Johann Matthias von der Schulenburg

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Count Johann Matthias von der Schulenburg: portrait with the marshal's baton by Gian Antonio Guardi, 1741

Reichsfreiherr and Reichsgraf Marshal Johann Matthias von der Schulenburg (8 August 1661 - 14 March 1747) was a German aristocrat and general of Brandenburg-Prussian descent who served in the Saxon and Venetian armies in the early 18th century and found a second career in retirement in Venice, as a grand collector and patron. His sister was Melusine von der Schulenburg, Duchess of Kendal. His father was Gustavus Adolphus Baron von der Schulenberg.[1]

Schulenburg as mercenary[edit]

Schulenburg was born in Emden near Magdeburg.

Between 1687 and 1688 Schulenburg fought with the Imperial troops against the Turks in Hungary. On his return he rose in the ranks of the army of the Duchy of Brunswick-Lüneburg. In 1699 he became a Colonel in the German regiment in the service of Victor Amadeus II of Savoy, and was severely wounded in 1701. In 1702 he joined the Saxon Army and fought in the Great Northern War against Charles XII of Sweden and suffered defeats in the Battle of Klissow and the Battle of Fraustadt. In 1707 he returned to Western Europe and fought under Prince Eugene at the Battle of Oudenaarde and the Battle of Malplaquet in the wars of Spanish Succession.

The latter service brought him to the attention of Venice. He was recruited by Venice into the successful defence of Corfu during the 1716 siege against the invading Ottoman Turks; he was decorated by the Serenissima for his outstanding success with a statue and a pension of 5000 ducats a year. A Vivaldi opera, Juditha triumphans, was commissioned in celebration of the victory.

Count Johann Matthias von der Schulenburg: marble statue in Corfu.

Schulenburg as art collector[edit]

In his retirement in Venice from 1718, Schulenburg proved a remarkable collector of art while residing in the Palazzo Loredan on the Grand Canal of Venice.[2] He began as a serious collector in 1724, at the age of sixty-three, with a purchase of eighty-eight paintings and a bas-relief by Pierre Puget from a Venetian picture-dealer, Santi Rota, who had obtained them from the collection of Ferdinando Carlo Gonzaga, the last ruler of the Duchy of Mantua, deposed by Habsburg Austrian empire; Gonzaga's works of art included works by Raphael, Correggio, Giorgione, Giulio Romano, and Castiglione. In addition Schulenburg had access to many royal families, including the Hanoverians, Bourbons, and Habsburgs; and served them as an intermediary and bon-vivant host in the Venetian republic. His portrait was painted by Bartolomeo Nazari, Giuseppe Nogari, Giacomo Ceruti, Gian Antonio Guardi (in Ca' Rezzonico), Francesco Simonini, and Piazzetta, and he was sculpted by Antonio Corradini and Gian Maria Morlaiter.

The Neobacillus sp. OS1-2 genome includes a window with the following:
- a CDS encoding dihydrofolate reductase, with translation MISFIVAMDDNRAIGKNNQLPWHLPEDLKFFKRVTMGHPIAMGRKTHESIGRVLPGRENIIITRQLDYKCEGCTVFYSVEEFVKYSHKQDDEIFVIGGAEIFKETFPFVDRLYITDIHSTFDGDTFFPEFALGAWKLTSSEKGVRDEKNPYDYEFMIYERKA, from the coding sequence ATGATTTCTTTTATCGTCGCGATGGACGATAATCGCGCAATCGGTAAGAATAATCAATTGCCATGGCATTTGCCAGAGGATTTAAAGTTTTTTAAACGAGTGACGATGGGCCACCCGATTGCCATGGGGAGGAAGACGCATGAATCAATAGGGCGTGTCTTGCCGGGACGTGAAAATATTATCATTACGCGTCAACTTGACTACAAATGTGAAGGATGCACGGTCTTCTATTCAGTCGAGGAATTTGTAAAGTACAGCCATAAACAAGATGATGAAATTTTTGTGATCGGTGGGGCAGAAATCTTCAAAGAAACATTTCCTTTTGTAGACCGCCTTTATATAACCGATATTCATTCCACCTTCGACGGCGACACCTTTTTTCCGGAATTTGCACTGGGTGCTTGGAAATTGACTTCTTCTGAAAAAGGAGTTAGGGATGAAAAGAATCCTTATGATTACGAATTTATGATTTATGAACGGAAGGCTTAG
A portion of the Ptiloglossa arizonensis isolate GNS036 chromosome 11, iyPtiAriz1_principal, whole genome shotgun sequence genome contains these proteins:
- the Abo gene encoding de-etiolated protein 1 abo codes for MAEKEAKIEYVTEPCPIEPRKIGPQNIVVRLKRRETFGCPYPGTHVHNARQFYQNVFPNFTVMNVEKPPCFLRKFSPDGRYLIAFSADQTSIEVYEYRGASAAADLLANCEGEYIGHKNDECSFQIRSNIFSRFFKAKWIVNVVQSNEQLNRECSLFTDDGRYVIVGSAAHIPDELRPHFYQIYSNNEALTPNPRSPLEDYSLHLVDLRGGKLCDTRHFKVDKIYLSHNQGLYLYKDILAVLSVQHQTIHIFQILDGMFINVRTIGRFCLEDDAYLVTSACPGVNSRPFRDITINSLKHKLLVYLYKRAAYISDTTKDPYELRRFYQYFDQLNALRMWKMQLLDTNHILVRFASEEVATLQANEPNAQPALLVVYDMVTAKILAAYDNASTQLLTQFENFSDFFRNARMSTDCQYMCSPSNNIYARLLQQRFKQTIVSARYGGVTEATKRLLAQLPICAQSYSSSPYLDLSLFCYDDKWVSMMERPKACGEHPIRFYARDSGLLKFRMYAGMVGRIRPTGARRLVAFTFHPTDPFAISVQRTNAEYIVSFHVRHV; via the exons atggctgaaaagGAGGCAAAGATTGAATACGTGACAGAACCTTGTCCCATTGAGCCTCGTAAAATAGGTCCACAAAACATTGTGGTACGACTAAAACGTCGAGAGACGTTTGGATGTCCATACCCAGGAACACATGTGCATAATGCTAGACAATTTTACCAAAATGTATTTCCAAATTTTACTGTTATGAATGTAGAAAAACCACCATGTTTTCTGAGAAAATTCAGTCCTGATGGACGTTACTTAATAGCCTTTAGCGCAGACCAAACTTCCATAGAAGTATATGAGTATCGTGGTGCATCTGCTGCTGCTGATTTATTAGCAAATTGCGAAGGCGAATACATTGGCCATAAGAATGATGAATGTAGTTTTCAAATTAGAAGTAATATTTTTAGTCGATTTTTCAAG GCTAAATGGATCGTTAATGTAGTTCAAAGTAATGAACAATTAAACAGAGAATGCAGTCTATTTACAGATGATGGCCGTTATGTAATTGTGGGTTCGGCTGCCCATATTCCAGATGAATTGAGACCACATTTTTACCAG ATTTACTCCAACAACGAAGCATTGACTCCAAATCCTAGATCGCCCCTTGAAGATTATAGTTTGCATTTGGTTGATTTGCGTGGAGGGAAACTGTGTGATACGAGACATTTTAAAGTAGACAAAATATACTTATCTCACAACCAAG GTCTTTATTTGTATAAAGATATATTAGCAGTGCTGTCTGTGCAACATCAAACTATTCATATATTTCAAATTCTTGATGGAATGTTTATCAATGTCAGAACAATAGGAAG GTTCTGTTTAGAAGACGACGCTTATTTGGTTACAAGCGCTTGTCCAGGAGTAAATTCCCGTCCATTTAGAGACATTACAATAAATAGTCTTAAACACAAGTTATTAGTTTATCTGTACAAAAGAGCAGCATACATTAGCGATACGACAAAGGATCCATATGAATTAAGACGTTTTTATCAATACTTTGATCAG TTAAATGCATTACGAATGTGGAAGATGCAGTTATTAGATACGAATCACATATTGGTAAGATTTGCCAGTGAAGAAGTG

Schulenburg supported Gian Antonio Guardi with a monthly salary, 1730–36, and on a commission basis thereafter.[3] In general, Guardi worked at making portraits of the foreign aristocracy and royalty to impressively fill the walls at Ca' Loredan, and at copying masterpieces of the Venetian past including works of Paolo Veronese and Tintoretto. Francesco Simonini was commissioned to produce a series of paintings commemorating Schulenburg's battles. Canaletto painted a view of Corfu, the site of his victories.

He also employed Giambattista Pittoni, 1733–38, for history paintings, and as advisor and restorer.[4] Finally, Giovanni Battista Piazzetta had a close relationship with the Marshal, both as painter[5] as an agent for buying both Flemish and genre paintings, two types of works popular with Schulenburg; Piazzetta made an inventory of the collection in 1739.

Schulenburg's paintings were mainly Italian works of the sixteenth and seventeenth centuries, with some Flemish and Dutch paintings. He owned six paintings by Giacomo Ceruti. He owned vedute by Michele Marieschi, Luca Carlevaris, Giovanni Battista Cimaroli, Antonio Joli, Marco Ricci, and Francesco Zuccarelli; thus he overlapped to some degree with the collecting of the contemporary British ambassador, Joseph Smith. Many of his works were transferred to his estates in Germany, like Emden, Hehlen and Beetzendorf. Schulenburg did not have children, and, though he willed his collection en bloc to his nephew Reichsgraf Adolf Friedrich von der Schulenburg-Beetzendorf with the stipulation that they be kept together, in the Palais Schulenburg in Berlin, his will was not honoured, and after his death his collection was dispersed. A distinguished customer was Frederick II of Prussia. A group of 150 were sold at auction in London in April 1775.[6]

Notes[edit]

  1. ^ thepeerage.com Retrieved August 3, 2010
  2. ^ Alice Binion, "From Schulenburg's Gallery and Records" The Burlington Magazine 112 No. 806 (May 1970:297-303); a rich archive documenting Schulenburg's collection is deposited in the Niedersächsische Staatsarchiv, Hanover.
  3. ^ His patronage of Guardi is discussed by Antonio Morassi, "Antonio Guardi ai servigi del Feldmareschiallo Schulenburg", Emporium 131 (1960:147-64, 199-212).
  4. ^ Binion 1970:301.
  5. ^ Schulenburg had the largest contemporary collection of Piazzetta's works, thirteen paintings and at least nineteen drawings (Binion 1970:301).
  6. ^ Binion 1970:298.

Sources[edit]

  • Fr. Albr. v. d. Schulenburg: Leben und Denkwürdigkeiten des Johann Matthias v. d. Schulenburg (Leipzig 1834, 2 vols.). (Life and facts about Johann Matthias Schulenburg (Leipzig 1834, 2 Vol.))
  • Werner v. d. Schulenburg: Der König von Korfu 1950. A novelistic account of the siege of Corfu.Roman über die Verteidigung Korfus gegen die Türken); 1950. (The King of Corfu. An account of the defense of Corfu against the Turks. (1950)).
  • Haskell, Francis (1993). "Chapter 11". Patrons and Painters: Art and Society in Baroque Italy. 1980. Yale University Press. pp. 311–13. 

External links[edit]